Bluetooth-enabled Hearing Aids
Developers of hearing aids are always looking for new and improved ways of making hearing aids better and more useful in people's lives. Bluetooth technology is being used to make it easier for hearing aid users to connect their hearing aids to various devices for improved sound quality directly from the sound source.
Bluetooth-enabled hearing aids can be wirelessly connected via wireless streaming accessory to devices such as televisions, cell phones, FM systems, GPS systems, and PDA. Bluetooth technology works similarly to wireless Internet, where sounds are sent through an invisible electronic signal.
The Bluetooth accessory is compatible in most styles of hearing aids, including behind-the-ear (BTE), mini BTE, in-the-ear, and in-the-canal styles, though each manufacturer provides a different array of products and accessories that are Bluetooth-enabled.
What are the Benefits of Bluetooth-Compatible Hearing Aids?
As with any hearing aid, Bluetooth-compatible devices have some benefits and downsides. One benefit is that using Bluetooth technology allows you to obtain a better sound quality when using your hearing aids with your favorite electronic devices. Think of them as a wireless pair of headphones: they are convenient and cordless for high-quality sound.
The t-coil option has been around for decades and is currently available in all styles of hearing, with the exception of small CIC and IIC styles. The t-coil is predominately used by hearing aid users to be able to use landline phones. Bluetooth is now becoming the exciting new technology for making connectivity to the everyday world a more widespread and reliable possibility for hearing aid users. Making phone calls, using a tablet or computer and even watching TV at home can be an enjoyable experience for the tech-savvy user. Bluetooth can also eliminate the annoyances of technology use with traditional hearing aids, such as feedback and static noise interference.
What are the Disadvantages?
When Bluetooth-compatible devices are streaming to the hearing aid, the microphone inside the hearing aid may be turned off or turned down, depending on the hearing aid you are using and the way it is set by your hearing specialist. This can have its disadvantages, as you won't have amplification of other environmental sounds around you during use if you prefer that.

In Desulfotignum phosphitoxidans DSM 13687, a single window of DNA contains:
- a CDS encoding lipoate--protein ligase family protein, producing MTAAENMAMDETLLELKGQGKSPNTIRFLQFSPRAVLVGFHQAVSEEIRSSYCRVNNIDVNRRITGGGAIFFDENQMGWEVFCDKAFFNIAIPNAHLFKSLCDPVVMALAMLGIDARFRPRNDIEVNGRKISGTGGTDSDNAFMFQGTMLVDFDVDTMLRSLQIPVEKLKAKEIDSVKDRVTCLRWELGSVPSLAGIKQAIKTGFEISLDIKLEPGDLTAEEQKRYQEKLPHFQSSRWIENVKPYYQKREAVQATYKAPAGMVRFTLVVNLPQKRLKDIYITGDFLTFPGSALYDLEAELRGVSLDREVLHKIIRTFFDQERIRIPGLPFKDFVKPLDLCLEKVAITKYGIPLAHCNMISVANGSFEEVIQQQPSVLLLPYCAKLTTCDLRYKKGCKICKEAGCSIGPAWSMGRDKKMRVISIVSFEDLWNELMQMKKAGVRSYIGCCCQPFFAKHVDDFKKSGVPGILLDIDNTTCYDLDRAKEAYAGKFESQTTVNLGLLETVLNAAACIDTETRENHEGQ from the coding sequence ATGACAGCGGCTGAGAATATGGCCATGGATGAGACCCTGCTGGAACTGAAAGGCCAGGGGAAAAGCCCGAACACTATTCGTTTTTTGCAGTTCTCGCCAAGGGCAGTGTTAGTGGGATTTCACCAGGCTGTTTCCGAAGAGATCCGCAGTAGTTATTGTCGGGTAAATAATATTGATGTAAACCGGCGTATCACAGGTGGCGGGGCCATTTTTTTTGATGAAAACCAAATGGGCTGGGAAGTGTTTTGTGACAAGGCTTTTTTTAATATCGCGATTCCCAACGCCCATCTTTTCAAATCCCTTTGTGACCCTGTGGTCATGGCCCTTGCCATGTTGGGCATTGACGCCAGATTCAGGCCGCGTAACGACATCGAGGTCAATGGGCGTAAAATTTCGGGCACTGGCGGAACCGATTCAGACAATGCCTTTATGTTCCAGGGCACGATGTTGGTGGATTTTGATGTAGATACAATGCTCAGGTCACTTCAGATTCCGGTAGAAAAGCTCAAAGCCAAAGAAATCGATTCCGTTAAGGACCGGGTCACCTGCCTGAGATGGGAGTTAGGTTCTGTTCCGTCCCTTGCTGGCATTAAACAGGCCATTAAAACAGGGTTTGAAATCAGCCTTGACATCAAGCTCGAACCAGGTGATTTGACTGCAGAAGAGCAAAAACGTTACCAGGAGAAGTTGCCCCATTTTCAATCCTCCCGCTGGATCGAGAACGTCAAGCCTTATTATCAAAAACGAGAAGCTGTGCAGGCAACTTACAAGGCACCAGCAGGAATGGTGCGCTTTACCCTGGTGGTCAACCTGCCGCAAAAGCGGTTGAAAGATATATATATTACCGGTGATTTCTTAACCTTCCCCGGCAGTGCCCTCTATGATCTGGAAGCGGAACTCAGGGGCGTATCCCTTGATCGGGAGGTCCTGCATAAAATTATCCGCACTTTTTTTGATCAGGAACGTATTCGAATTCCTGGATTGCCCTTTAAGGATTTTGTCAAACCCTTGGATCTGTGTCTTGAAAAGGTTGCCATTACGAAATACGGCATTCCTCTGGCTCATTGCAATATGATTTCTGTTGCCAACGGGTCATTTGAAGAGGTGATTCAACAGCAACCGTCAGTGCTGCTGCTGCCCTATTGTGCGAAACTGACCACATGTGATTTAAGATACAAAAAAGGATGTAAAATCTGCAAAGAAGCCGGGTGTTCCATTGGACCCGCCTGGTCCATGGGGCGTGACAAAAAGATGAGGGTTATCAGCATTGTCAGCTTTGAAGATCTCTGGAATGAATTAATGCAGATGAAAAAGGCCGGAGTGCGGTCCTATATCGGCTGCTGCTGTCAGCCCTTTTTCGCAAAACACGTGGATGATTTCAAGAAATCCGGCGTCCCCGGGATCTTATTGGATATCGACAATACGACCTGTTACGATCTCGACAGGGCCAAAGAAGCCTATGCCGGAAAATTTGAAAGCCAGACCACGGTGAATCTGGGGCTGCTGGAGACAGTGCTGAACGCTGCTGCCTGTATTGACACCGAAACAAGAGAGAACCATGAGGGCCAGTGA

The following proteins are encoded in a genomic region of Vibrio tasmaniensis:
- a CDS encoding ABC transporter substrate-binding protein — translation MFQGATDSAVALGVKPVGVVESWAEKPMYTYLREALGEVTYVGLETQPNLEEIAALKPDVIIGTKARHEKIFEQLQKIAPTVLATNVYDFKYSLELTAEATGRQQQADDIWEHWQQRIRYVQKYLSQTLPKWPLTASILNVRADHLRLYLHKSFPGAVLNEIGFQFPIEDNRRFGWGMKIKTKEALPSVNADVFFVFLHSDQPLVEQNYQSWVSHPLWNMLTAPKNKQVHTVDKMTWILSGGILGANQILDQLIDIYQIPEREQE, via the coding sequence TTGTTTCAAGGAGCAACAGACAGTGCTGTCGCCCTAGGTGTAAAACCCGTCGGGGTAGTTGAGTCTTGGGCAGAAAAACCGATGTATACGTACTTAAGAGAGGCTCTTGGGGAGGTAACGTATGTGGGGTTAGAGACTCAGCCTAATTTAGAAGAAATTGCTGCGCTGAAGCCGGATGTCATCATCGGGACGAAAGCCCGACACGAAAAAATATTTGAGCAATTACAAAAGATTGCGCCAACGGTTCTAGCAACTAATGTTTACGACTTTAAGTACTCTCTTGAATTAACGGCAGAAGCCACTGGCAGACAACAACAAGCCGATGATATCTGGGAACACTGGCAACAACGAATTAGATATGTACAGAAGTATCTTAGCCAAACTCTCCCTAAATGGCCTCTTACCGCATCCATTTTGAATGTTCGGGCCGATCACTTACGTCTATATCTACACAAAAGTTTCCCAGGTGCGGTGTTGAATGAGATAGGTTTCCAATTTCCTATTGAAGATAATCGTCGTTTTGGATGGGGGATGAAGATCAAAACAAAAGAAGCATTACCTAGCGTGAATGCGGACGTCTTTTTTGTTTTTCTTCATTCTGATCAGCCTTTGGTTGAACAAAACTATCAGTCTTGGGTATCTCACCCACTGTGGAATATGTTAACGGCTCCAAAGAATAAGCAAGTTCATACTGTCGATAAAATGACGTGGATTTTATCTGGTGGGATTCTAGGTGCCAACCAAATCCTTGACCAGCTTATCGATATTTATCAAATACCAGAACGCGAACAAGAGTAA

Bluetooth-compatible hearing aids do require some simple set up steps before they can work with electronic devices, so you may require some help from your audiologist or technology-savvy child. As stated before, they also require the hearing aid wearer to use a small transmitter accessory. The transmitter converts the Bluetooth signal from the electronic device or mobile phone to a wireless signal that is understood by the hearing aid. Being out of range of the transmitter means that the Bluetooth signal will not reach the hearing aids.
Bluetooth-compatible hearing aids and accessories can also be pricey and may not be worth it for someone who doesn't regularly use a cell phone, MP3 player, computer or TV.
If you are interested in Bluetooth-compatible hearing devices, talk to your hearing specialist about all of your options. Let them know of the listening situations you are in each day and the types of other devices you use throughout the day. Ask to see a hearing aid and the streaming device and experience a real-time demonstration. Talk to your hearing specialist about how Bluetooth-compatible hearing aids could make your daily interactions with your world a better experience.